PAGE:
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Interviewing Successful Hotel Managers: Jesper Bo Henriksen, GM, Radisson Royal Hotel Moscow, Russia
By Lily Lin, MBA, Ph.D
Jesper Henriksen has been the GM of Radisson Royal Hotel Moscow since January 2012. This is his sixth GM appointment with Radisson since 2002. Jesper Henriksen came through the sales career path. He fully understands the importance of delivering on one’s promises. Consequently, he is supportive of his staff to ensure that they carry out their promises to their customers.
What makes Jesper Henriksen stand out from the best of GMs is that he started working in the hotel industry as a bellboy at the tender age of 13. Since then, he has been an apprentice waiter, a cashier, a front office clerk, a night manager, a sales executive, and finally a GM — he loves to be a GM and simply cannot imagine not working in the hotel industry.
Jesper Henriksen is an hotelier through and through. With 1,300 staff, Jesper Henriksen has a big and an important job to do and he does it with such confidence and amazing grace.
You graduated from Schiller International University, Paris in 1991 but you started working for the hotel industry in 1980. Did you always want to work in the hotel industry?
I started working in the hotel industry in Denmark when I was 13. I wanted to earn pocket money. My parents said that I could work as a bellboy. When I went to university, I was not sure whether hotel business was something I wanted to do for the rest of my life. But the day I graduated, the hotel where I worked as a bellboy called me and offered me the sales manager’s position. Now I can’t imagine not working in the hotel industry.
You started your hotel career from the ground floor. You worked as a bellboy, cashier and front office clerk. What was your dream during those days?
I dreamed that I would be a GM one day. I was ambitious; I saw myself in a leadership position. Once I became a department head, I could see my dream much clearer.
You are Danish, but except for the early days of your career, you have always worked outside of Denmark. What attracted you to work in other countries?
I came from a family that traveled a lot. I’ve been traveling every two or three years. I wanted to experience international life. When you change your environment every so often, you get to work with different cultures and consequently, you constantly question yourself. Because of my traveling, I’ve learned to be open and patient with people around me.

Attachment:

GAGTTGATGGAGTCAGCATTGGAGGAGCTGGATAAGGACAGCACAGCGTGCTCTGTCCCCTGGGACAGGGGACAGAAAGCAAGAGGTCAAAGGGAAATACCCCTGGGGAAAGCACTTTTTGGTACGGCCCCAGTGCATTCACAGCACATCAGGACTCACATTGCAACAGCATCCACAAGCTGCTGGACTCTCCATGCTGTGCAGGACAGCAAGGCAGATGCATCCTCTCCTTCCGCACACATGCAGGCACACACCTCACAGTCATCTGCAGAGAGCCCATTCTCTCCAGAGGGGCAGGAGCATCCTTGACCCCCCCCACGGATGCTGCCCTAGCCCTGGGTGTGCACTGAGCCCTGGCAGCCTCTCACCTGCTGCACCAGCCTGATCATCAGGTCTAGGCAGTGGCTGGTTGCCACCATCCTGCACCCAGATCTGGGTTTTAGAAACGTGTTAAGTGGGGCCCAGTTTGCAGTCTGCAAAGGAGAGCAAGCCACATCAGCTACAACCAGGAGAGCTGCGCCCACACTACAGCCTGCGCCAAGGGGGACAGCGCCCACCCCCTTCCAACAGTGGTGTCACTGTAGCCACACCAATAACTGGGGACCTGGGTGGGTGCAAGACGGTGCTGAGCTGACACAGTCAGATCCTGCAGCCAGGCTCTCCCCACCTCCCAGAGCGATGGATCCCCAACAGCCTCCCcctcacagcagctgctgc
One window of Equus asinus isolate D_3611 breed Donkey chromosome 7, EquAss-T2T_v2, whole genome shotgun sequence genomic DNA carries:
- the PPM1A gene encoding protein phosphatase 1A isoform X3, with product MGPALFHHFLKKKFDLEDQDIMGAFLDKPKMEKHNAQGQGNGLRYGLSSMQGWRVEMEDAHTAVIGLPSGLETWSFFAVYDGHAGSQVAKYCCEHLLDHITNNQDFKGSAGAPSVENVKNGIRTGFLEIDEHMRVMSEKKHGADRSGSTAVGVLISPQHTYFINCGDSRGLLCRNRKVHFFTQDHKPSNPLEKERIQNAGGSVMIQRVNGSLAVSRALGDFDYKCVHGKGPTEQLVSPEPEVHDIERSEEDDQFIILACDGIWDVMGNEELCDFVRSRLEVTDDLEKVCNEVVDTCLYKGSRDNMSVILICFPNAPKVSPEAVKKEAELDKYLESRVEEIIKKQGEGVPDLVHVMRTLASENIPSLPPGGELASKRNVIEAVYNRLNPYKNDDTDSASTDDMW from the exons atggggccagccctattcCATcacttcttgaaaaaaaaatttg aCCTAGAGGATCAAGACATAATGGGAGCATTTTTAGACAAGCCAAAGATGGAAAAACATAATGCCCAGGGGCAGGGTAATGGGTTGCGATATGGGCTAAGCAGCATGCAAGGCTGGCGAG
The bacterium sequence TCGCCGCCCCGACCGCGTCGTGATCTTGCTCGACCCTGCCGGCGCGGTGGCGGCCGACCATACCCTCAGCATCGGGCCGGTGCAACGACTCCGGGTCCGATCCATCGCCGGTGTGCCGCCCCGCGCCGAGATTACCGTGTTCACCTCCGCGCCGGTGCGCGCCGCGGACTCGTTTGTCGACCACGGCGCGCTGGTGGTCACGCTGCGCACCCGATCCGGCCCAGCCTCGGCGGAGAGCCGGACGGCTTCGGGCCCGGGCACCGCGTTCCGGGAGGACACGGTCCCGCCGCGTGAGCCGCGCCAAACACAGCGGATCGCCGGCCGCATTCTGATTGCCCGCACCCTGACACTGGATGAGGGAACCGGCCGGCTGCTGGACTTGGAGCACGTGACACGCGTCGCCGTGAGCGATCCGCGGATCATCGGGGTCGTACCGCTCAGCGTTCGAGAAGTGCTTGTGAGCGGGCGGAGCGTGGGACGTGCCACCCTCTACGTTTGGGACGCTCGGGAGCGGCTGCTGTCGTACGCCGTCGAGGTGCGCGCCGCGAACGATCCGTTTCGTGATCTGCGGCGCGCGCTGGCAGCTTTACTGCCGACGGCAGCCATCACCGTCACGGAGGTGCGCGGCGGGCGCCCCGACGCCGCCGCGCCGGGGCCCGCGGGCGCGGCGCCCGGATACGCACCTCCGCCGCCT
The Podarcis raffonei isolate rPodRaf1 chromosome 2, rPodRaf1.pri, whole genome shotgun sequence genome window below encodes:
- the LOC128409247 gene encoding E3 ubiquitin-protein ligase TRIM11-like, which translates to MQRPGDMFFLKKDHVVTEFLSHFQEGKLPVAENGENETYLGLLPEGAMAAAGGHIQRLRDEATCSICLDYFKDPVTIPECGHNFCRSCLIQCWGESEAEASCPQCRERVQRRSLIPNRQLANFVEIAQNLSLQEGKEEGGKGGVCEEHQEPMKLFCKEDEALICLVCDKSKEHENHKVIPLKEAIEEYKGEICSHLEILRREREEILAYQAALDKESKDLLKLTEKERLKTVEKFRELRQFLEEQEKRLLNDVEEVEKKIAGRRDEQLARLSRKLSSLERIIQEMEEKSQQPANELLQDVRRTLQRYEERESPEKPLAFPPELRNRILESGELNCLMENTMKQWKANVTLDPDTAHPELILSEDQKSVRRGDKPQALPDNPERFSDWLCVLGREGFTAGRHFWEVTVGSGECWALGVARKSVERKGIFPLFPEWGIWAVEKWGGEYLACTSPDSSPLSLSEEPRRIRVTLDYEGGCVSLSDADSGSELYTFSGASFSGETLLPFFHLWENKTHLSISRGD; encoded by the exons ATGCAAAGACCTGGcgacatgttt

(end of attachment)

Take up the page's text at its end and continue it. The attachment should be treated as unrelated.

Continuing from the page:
Are there fundamental differences between working in Russia and in Europe?
The biggest adjustment one has to get used to in Russia is that everything is based on a bureaucratic process. The bureaucratic system is a part of the Russian culture. To survive in Russia, you will need a certain amount of patience. If you are not patient, you will get a heart attack! Of course, over the years things have changed somewhat! Nowadays, the Moscow market is dynamic and people are ambitious. You can feel the energy.
You were the Director of Sales for various Radisson SAS for a number of years. What have you learned in sales that helped you become a better GM?
The most important thing I’ve learned is that when you sit with one of your clients, you make a promise. If the hotel does not live up to your promise, it is you who will lose face. So, I’ve learned that if you promise something, you need to make sure that you will deliver. Therefore, I do give a lot of support to our sales people. They have to deliver, or they will face a big problem!
Your current position is your sixth GM position. What are the most difficult issues you are facing as the GM of Radisson Royal Hotel Moscow?
You get used to the red tapes! So, it is not my biggest challenge. My biggest challenge is to get enough qualified staff! The Russian culture is not a service-oriented culture. It was never encouraged or developed under the Soviet regime. The service culture started just recently. At the same time, a number of new luxury hotels are opening in Moscow. All hotels, both new and existing ones, need qualified and genuine hospitality employees; i.e., service orientation is in the staff’s DNA. Unfortunately, there just aren’t enough qualified employees to go around. So, hotels are stealing staff from each other.
Russians travel a lot. When you travel, you pick up the idea what good service means, and you begin to acquire higher expectations about service quality. So, in a generation, things will become better but today, in our hotel, for example, we have 9 – 10 people who are full-time training staff.